MONTREAL -- The Pointe-Claire windmill, a historic monument of Quebec, suffered severe damage during last week’s intense rain and wind storm.

The force of the gale tore off two of its four propellers, tossing them to the ground.

The windmill has long been considered an important part of Pointe-Claire’s heritage. In fact, it is on the West Island city’s official logo, having stood tall for over 300 years.

“Our concern is that it’s starting to become run down, it needs to have work done on it, but the city does not own it,” said John Belvedere, Pointe-Claire mayor.

However, now that the Saint-Joachim Parish, which owns the windmill, is potentially transferring it to the Archdiocese of Montreal, city officials say they’re trying to get involved.

“We’ve made our voice heard that we want to take control of it to invest money in it to maintain it and try to save it,” said Belvedere.

Construction on the cylindrical mill, located on Saint-Joachim Street, first began in 1709. It is the oldest windmill on the Island of Montreal and one of the 18 remaining windmills in Quebec.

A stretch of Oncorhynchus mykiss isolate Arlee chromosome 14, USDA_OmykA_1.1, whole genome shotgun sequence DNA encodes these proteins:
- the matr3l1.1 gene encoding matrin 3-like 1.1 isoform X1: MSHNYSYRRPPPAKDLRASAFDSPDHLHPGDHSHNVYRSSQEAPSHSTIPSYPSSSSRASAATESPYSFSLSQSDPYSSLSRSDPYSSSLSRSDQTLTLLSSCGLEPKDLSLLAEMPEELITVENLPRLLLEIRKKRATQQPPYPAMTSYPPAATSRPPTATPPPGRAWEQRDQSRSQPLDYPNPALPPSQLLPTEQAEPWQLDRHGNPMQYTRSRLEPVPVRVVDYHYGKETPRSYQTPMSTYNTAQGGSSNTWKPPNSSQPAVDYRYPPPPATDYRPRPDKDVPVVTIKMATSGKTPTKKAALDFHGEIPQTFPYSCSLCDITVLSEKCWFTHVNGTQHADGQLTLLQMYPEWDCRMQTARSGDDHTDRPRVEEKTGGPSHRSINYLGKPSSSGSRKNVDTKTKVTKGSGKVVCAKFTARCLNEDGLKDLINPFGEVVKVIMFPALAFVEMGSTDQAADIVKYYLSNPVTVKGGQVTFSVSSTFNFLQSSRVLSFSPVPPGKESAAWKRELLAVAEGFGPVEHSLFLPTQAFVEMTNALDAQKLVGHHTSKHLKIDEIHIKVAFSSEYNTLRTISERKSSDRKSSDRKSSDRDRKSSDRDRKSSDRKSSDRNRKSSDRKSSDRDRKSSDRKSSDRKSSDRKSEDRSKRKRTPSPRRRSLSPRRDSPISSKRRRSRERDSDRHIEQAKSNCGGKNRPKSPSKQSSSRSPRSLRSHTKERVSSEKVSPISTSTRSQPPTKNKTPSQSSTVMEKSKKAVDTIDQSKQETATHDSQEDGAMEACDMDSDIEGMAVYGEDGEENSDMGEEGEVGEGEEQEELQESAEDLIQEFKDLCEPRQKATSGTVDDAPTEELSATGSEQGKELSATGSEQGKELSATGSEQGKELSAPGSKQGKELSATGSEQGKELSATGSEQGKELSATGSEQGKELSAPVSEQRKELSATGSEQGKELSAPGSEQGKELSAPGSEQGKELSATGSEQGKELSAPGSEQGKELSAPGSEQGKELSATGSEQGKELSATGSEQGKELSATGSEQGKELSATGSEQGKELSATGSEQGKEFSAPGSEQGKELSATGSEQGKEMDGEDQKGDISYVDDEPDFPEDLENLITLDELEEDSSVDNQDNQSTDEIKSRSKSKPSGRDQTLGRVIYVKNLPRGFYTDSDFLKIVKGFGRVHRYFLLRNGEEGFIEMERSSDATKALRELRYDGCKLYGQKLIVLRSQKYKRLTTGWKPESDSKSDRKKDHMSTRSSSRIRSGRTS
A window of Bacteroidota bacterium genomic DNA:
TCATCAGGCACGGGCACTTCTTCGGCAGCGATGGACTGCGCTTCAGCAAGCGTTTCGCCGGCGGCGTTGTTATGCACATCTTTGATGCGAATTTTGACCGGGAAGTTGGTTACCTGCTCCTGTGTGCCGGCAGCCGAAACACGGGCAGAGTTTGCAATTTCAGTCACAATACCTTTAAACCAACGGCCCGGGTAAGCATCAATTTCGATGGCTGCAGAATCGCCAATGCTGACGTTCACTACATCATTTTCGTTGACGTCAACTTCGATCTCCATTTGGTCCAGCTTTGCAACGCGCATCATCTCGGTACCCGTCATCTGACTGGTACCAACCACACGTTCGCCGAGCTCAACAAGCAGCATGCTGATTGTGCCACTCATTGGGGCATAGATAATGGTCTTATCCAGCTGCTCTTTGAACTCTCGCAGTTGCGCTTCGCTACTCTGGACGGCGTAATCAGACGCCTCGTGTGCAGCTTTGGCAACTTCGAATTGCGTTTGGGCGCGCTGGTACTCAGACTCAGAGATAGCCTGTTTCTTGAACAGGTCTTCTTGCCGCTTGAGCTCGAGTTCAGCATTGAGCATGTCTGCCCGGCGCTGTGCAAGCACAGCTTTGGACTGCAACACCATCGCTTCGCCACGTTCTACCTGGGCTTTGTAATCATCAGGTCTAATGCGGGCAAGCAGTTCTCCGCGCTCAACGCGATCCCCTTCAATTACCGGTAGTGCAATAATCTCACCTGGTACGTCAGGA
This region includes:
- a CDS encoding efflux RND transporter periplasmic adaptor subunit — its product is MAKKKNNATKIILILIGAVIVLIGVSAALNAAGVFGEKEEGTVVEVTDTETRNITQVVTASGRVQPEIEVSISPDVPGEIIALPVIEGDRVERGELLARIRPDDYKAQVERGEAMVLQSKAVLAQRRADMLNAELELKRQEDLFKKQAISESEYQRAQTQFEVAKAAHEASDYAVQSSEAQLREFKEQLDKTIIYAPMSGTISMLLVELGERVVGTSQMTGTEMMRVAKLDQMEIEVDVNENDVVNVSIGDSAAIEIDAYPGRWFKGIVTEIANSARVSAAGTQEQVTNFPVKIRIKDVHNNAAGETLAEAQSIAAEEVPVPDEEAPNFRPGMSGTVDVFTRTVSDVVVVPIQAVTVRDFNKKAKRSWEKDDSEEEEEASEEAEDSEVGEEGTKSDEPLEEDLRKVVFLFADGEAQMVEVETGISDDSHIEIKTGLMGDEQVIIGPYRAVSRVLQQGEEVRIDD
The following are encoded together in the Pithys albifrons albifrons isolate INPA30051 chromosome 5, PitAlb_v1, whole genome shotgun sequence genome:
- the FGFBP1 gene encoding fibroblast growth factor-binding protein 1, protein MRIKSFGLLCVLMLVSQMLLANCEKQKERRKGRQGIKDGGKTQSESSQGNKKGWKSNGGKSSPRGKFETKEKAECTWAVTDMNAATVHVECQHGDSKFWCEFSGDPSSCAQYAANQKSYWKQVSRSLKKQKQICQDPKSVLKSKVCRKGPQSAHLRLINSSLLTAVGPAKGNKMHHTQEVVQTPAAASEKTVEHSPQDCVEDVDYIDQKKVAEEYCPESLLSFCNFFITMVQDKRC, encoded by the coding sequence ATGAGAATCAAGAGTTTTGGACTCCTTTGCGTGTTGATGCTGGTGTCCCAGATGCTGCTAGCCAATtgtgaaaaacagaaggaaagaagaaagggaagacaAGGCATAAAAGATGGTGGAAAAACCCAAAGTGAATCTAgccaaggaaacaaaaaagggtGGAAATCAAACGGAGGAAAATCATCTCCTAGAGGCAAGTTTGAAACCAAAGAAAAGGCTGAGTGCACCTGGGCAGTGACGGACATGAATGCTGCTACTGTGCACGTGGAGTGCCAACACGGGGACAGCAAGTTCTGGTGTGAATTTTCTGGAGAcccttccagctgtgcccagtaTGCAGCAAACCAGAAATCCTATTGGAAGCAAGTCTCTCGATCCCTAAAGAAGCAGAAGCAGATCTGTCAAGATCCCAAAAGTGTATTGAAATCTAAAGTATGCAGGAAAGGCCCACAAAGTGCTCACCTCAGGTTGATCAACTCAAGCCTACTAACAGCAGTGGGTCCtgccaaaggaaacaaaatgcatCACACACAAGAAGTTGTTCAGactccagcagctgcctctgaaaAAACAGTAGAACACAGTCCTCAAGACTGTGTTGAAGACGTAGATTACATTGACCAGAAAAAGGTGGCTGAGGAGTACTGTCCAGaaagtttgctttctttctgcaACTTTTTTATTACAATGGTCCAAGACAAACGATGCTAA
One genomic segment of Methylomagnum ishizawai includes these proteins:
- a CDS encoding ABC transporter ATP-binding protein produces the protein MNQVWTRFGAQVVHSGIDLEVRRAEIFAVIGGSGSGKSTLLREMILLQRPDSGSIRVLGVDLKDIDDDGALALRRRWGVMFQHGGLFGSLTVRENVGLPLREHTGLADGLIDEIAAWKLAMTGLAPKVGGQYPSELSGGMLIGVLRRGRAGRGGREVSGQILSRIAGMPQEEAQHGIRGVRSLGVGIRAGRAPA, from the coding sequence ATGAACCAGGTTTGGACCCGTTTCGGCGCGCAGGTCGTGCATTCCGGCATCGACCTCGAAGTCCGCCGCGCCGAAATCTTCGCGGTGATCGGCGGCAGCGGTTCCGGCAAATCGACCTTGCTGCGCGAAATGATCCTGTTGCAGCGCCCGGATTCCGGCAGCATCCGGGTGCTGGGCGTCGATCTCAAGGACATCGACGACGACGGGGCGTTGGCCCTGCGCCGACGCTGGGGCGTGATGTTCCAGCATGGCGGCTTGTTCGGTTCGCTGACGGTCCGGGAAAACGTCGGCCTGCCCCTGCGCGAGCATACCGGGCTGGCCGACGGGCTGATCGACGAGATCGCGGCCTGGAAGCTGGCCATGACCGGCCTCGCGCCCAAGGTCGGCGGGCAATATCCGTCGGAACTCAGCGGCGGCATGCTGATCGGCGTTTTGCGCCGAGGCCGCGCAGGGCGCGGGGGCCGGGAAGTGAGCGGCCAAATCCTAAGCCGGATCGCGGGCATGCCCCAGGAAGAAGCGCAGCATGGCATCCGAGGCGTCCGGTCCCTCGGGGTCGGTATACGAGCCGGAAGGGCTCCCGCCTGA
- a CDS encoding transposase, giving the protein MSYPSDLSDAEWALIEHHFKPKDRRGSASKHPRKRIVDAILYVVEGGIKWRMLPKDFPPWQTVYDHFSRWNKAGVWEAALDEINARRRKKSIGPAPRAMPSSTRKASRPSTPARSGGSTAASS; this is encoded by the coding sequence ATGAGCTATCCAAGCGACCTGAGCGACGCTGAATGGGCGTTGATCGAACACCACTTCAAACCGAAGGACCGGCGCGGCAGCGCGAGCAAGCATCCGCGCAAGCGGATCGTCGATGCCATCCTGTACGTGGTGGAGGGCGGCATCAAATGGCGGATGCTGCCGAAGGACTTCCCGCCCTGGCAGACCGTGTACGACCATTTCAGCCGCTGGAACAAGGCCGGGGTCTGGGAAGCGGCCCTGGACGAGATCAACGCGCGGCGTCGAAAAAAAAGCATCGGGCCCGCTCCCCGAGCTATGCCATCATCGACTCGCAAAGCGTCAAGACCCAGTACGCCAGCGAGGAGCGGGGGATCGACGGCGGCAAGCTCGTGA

The French design, complete with a movable roof, is an art that has long been forgotten, according to the Société pour la Sauvegarde du Patrimoine de Pointe-Claire (SSPPC).

SSPPC member Andrew Swidzinski says he's asked Pointe-Claire officials before to intervene and ensure that the windmill is repaired, arguing it has been neglected in recent decades.

He adds that the Fleming windmill, located near the Saint Lawrence River in Montreal’s LaSalle borough, also recently suffered damage.

-- with files from the Canadian Press.